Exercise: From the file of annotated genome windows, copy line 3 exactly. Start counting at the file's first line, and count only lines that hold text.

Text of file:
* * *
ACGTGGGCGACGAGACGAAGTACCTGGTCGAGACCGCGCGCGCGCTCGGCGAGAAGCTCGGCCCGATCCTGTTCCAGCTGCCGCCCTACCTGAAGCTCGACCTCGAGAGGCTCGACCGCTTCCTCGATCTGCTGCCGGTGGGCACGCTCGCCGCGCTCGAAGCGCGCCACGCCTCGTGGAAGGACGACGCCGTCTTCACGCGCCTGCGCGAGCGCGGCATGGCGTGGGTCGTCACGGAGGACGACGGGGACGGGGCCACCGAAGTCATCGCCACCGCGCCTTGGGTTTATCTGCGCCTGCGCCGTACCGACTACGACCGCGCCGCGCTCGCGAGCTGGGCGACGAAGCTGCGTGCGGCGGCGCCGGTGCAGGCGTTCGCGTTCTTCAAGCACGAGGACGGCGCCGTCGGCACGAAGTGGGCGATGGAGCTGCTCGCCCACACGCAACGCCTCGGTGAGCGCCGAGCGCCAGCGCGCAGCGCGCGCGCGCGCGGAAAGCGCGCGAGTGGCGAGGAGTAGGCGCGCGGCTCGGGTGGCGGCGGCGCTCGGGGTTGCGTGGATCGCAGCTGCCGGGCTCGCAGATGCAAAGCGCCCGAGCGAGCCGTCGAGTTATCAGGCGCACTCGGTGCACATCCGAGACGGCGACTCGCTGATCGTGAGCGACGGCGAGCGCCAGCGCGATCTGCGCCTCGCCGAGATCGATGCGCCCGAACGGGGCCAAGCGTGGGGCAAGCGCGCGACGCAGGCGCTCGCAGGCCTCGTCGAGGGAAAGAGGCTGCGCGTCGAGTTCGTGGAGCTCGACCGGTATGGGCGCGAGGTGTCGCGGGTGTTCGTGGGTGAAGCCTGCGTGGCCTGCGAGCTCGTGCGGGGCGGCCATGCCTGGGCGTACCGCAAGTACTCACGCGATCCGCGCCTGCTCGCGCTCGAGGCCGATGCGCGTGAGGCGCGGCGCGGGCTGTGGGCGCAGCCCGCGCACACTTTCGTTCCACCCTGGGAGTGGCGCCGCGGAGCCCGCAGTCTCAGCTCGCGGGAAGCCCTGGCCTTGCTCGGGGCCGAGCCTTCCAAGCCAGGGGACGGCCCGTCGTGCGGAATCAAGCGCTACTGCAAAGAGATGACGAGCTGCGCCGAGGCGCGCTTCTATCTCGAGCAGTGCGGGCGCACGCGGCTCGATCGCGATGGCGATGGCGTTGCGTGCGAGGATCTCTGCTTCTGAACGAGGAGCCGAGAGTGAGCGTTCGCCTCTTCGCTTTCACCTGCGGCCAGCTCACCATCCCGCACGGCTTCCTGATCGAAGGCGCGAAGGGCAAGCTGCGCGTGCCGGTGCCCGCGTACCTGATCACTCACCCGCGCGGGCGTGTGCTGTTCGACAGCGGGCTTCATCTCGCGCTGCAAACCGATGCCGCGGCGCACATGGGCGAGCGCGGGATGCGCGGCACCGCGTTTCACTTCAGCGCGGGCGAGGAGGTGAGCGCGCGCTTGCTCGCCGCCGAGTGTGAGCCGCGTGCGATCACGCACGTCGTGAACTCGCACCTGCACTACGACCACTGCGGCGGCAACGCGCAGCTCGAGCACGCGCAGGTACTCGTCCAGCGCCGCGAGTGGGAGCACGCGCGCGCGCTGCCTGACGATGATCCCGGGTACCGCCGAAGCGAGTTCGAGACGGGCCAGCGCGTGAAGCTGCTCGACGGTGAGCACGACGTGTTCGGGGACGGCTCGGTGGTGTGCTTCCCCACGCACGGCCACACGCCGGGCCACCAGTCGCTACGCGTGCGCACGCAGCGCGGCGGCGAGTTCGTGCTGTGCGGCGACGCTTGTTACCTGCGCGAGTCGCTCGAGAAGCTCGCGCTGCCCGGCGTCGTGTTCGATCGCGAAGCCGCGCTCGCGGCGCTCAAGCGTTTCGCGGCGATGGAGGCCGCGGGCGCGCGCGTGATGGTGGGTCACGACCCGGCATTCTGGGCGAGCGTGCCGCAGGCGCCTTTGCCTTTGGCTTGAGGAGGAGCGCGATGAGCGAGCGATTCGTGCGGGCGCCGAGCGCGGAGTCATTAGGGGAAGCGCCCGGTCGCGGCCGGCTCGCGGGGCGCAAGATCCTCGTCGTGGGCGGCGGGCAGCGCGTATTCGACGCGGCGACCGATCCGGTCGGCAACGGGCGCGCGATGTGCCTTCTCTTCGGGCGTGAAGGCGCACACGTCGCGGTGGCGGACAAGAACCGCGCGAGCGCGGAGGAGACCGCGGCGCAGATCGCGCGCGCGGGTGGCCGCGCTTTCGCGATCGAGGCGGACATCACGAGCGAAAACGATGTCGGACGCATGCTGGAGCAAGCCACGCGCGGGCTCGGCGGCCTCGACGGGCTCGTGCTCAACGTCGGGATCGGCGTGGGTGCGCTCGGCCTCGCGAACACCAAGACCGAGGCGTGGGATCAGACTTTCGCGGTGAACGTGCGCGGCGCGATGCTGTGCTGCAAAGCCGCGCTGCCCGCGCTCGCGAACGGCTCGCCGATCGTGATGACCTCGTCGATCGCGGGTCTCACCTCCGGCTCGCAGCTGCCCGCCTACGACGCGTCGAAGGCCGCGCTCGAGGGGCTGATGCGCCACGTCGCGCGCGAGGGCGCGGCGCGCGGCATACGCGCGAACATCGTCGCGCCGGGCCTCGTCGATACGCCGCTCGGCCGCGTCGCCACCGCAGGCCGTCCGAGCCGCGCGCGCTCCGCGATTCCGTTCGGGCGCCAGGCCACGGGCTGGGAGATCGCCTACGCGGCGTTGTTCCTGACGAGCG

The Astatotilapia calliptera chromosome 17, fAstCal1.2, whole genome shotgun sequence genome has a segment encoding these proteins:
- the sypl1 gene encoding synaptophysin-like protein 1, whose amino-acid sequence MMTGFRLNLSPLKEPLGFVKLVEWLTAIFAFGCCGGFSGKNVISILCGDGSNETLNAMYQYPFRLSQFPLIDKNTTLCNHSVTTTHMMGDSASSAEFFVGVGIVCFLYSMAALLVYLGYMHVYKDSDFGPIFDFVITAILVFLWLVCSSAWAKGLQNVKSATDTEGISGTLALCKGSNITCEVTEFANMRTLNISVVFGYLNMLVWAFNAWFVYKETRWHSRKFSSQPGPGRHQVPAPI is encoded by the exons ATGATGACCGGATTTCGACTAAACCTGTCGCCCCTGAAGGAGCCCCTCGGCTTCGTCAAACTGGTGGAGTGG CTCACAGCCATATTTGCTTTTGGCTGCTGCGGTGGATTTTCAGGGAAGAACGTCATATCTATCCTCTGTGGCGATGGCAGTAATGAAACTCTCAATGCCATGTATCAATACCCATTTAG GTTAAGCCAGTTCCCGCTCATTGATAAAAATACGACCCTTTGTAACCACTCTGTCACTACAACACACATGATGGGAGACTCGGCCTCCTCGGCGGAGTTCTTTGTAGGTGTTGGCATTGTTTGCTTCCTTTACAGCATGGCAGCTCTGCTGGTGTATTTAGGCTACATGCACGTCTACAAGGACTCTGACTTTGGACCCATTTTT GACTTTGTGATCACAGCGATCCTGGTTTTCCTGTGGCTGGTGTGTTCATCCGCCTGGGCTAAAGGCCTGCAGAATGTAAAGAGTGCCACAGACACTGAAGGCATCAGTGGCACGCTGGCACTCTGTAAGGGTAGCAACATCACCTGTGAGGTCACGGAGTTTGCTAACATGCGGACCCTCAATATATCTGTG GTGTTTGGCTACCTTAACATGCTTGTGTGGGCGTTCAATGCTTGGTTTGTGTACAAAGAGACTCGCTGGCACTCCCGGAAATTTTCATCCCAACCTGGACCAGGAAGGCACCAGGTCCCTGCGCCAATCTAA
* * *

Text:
- the sypl1 gene encoding synaptophysin-like protein 1, whose amino-acid sequence MMTGFRLNLSPLKEPLGFVKLVEWLTAIFAFGCCGGFSGKNVISILCGDGSNETLNAMYQYPFRLSQFPLIDKNTTLCNHSVTTTHMMGDSASSAEFFVGVGIVCFLYSMAALLVYLGYMHVYKDSDFGPIFDFVITAILVFLWLVCSSAWAKGLQNVKSATDTEGISGTLALCKGSNITCEVTEFANMRTLNISVVFGYLNMLVWAFNAWFVYKETRWHSRKFSSQPGPGRHQVPAPI is encoded by the exons ATGATGACCGGATTTCGACTAAACCTGTCGCCCCTGAAGGAGCCCCTCGGCTTCGTCAAACTGGTGGAGTGG CTCACAGCCATATTTGCTTTTGGCTGCTGCGGTGGATTTTCAGGGAAGAACGTCATATCTATCCTCTGTGGCGATGGCAGTAATGAAACTCTCAATGCCATGTATCAATACCCATTTAG GTTAAGCCAGTTCCCGCTCATTGATAAAAATACGACCCTTTGTAACCACTCTGTCACTACAACACACATGATGGGAGACTCGGCCTCCTCGGCGGAGTTCTTTGTAGGTGTTGGCATTGTTTGCTTCCTTTACAGCATGGCAGCTCTGCTGGTGTATTTAGGCTACATGCACGTCTACAAGGACTCTGACTTTGGACCCATTTTT GACTTTGTGATCACAGCGATCCTGGTTTTCCTGTGGCTGGTGTGTTCATCCGCCTGGGCTAAAGGCCTGCAGAATGTAAAGAGTGCCACAGACACTGAAGGCATCAGTGGCACGCTGGCACTCTGTAAGGGTAGCAACATCACCTGTGAGGTCACGGAGTTTGCTAACATGCGGACCCTCAATATATCTGTG GTGTTTGGCTACCTTAACATGCTTGTGTGGGCGTTCAATGCTTGGTTTGTGTACAAAGAGACTCGCTGGCACTCCCGGAAATTTTCATCCCAACCTGGACCAGGAAGGCACCAGGTCCCTGCGCCAATCTAA